ASU forensics debate team brings home Pacific Championship


March 1, 2017

Arizona State University junior Bren Ram and freshman partner Ryan Ferdowsian, of ASU's forensics debate team, snagged the title of Pacific Champions this past weekend, in a policy debate competition held at the University of Southern California.

Ram and Ferdowsian did not lose a single ballot (12 in all) en route to collecting the title in the Varsity division. Earlier in the week, Pacific region coaches selected Ram and Ferdowsian as representatives to this year's National Debate Tournament, where 78 teams will compete for the national policy championship March 24-27 at the University of Kansas. Ram also placed 4th in the individual speaker awards at the tournament. students holding trophies From left to right: Bren Ram, Ryan Ferdowsian, Nicole Figueroa and Kayla Green Download Full Image

First year students Kayla Green and Nicole Figueroa also flexed their debating muscles in the novice division of the Pacific Championships, placing 3rd overall while collecting 3rd (Figueroa) and 5th (Green) place speaker awards. Novice division is reserved for students with minimal experience in policy debate.

This is Figueroa's and Green's first year of competition in the event. The tournament represents a strong showing by both teams, as the team now prepares for nationals at the end of the season.

The forensics team is part of the Hugh Downs School of Human Communication.

By Adam Symonds, director of forensics

AVID conference prepares high school students for college success


March 1, 2017

Learn to advocate for yourself. That was the message to Arizona high school sophomores during this year’s AVID Conference held annually at Arizona State University. Access ASU welcomed students from across the Valley to interact with ASU students and staff while getting a feel for the campus.

AVID (Advancement Via Individual Determination) is a national program that aims to close the achievement gap by preparing high school students for college success through academic and social support. students sitting around table Local high school students attend ASU's AVID conference. Download Full Image

Through a series of interactive workshops, campus tours and motivational speakers, the conference provided the sophomores in attendance the opportunity to develop their skills as leaders and learn about resources available to them at ASU in order to foster a positive attitude toward higher education. 

Angelica Russo, a second-year AVID teacher at Hamilton High School, said this conference is instrumental in exposing her students to college.

“Many of our kids have never been on a college campus before. They are first-generation students that want to go to school, so we want to show them as much of college life as possible,” Russo said.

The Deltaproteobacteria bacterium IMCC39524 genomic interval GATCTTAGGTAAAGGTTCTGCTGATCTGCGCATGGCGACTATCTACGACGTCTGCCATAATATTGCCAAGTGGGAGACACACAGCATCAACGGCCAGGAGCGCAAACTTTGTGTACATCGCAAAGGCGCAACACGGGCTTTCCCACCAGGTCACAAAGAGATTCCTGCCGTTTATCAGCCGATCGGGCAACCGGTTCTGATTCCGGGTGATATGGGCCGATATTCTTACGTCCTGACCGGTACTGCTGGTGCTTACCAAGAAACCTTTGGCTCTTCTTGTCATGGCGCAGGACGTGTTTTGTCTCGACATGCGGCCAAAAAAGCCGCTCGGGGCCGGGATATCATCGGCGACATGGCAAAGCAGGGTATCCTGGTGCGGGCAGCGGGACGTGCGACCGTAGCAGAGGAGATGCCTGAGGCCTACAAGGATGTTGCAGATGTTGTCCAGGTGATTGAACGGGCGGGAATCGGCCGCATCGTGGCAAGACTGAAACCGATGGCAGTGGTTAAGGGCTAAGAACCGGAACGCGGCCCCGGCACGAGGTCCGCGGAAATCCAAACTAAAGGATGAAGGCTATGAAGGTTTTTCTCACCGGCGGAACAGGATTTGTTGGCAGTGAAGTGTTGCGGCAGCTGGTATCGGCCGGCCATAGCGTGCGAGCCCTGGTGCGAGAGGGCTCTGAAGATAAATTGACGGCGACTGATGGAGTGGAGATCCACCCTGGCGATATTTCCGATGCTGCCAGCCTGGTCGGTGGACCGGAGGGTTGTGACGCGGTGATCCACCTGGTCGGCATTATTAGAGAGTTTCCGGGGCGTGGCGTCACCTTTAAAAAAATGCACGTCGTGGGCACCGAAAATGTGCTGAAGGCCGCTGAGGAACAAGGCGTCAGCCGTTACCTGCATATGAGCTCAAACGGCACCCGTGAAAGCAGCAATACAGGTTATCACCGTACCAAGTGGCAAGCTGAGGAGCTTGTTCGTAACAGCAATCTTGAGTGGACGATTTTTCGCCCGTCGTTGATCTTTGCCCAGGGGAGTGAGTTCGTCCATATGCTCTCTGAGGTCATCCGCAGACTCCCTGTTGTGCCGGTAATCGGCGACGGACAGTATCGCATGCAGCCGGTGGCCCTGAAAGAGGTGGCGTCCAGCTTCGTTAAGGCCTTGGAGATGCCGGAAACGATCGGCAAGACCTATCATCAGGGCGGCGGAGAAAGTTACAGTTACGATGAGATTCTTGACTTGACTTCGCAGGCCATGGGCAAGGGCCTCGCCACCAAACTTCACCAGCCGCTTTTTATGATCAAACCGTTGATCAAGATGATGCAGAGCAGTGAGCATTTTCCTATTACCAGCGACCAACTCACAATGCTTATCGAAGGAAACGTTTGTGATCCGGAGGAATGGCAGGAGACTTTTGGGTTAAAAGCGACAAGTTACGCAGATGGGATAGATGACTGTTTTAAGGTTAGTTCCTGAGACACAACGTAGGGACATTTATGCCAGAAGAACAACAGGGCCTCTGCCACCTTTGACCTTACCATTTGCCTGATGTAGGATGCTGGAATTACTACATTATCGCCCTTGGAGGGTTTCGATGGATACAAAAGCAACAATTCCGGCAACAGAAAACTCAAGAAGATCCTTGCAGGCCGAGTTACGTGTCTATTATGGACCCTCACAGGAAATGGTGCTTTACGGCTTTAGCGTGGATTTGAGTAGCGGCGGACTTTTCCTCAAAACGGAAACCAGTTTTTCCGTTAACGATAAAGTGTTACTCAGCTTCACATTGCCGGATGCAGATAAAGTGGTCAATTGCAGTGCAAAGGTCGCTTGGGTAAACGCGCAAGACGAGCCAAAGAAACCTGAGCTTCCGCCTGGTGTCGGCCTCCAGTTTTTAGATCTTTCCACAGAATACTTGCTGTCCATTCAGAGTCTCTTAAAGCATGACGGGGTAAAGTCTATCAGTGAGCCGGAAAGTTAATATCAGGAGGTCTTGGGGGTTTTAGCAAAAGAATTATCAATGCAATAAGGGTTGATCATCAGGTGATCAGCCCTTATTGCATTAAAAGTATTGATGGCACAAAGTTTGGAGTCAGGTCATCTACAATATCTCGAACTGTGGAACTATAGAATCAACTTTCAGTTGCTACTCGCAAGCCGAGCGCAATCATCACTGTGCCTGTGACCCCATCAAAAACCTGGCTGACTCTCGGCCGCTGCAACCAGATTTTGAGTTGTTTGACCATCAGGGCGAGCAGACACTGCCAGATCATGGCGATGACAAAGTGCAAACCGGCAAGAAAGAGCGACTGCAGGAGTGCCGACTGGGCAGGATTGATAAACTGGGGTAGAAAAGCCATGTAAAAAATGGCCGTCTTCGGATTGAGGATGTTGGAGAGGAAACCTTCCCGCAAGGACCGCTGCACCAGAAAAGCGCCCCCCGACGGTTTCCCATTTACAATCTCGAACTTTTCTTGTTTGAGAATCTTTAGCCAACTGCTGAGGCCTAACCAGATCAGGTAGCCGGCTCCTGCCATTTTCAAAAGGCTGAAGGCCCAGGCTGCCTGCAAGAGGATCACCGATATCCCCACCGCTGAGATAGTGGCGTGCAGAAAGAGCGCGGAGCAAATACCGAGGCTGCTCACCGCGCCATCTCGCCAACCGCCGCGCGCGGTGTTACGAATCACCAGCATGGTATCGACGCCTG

“I found AVID during my freshman intro to summer school,” said Ruben Lopez, a sophomore at Trevor Brown High School. “I knew if I wanted to be the first generation to go to college, I needed to be prepared.” 

The students began the day with a lifeboat exercise: they had to determine nine people who would join them on a lifeboat and three who would not. In this activity, they learned the importance of sharing their personal stories in order to self-advocate.

“I’ve been an AVID tutor and instructional assistant, so I’ve seen the perspective of a student. It’s helped me to support them and guide them to explore their own potentials,” said Nathali Rascon Alcantar, an AVID teacher at Trevor Brown High School.

How do you get to campus? How do you find internships? What’s it like having a roommate? What’s your schedule like? ASU SPARKS members fielded these questions, and others, during the conference. They shared their experiences with the AVID students, who hung on to every word. 

SPARKS (Students Providing Awareness Resources & Knowledge to Start College), is a student-led organization promoting access to higher educations throughout the community. It is dedicated to increasing college readiness and awareness. ASU students who volunteer with SPARKS serve as role models and engage with K–12 students at the AVID Conference and a range of other college readiness programs and events presented by Access ASU throughout the academic year.

students posing at photo booth

Future Sun Devils have fun at the AVID conference photo booth.

In the other workshops, the AVID sophomores learned GPA isn’t the only thing that matters during high school; they have to get involved in something outside the classroom while continuing to plan for higher education.

“That was the best part of the day,” Camelback High School student Daniel Mora said. “I was able to learn the requirements for admission to ASU. Now, I can focus on that.”

Mora was encouraged to join AVID in middle school, and said the support he’s received from his teachers and family has been wonderful.

“When you’re feeling down, or need help in a subject, they reach out to you. They really help,” he said.

“AVID students and their like-minded peers have the talent, will and determination to be the first in their families to earn their college degrees," said Sylvia Symonds. “With the support of AVID and ASU, they can learn to thrive.”

By Will Argeros, Educational Outreach and Student Services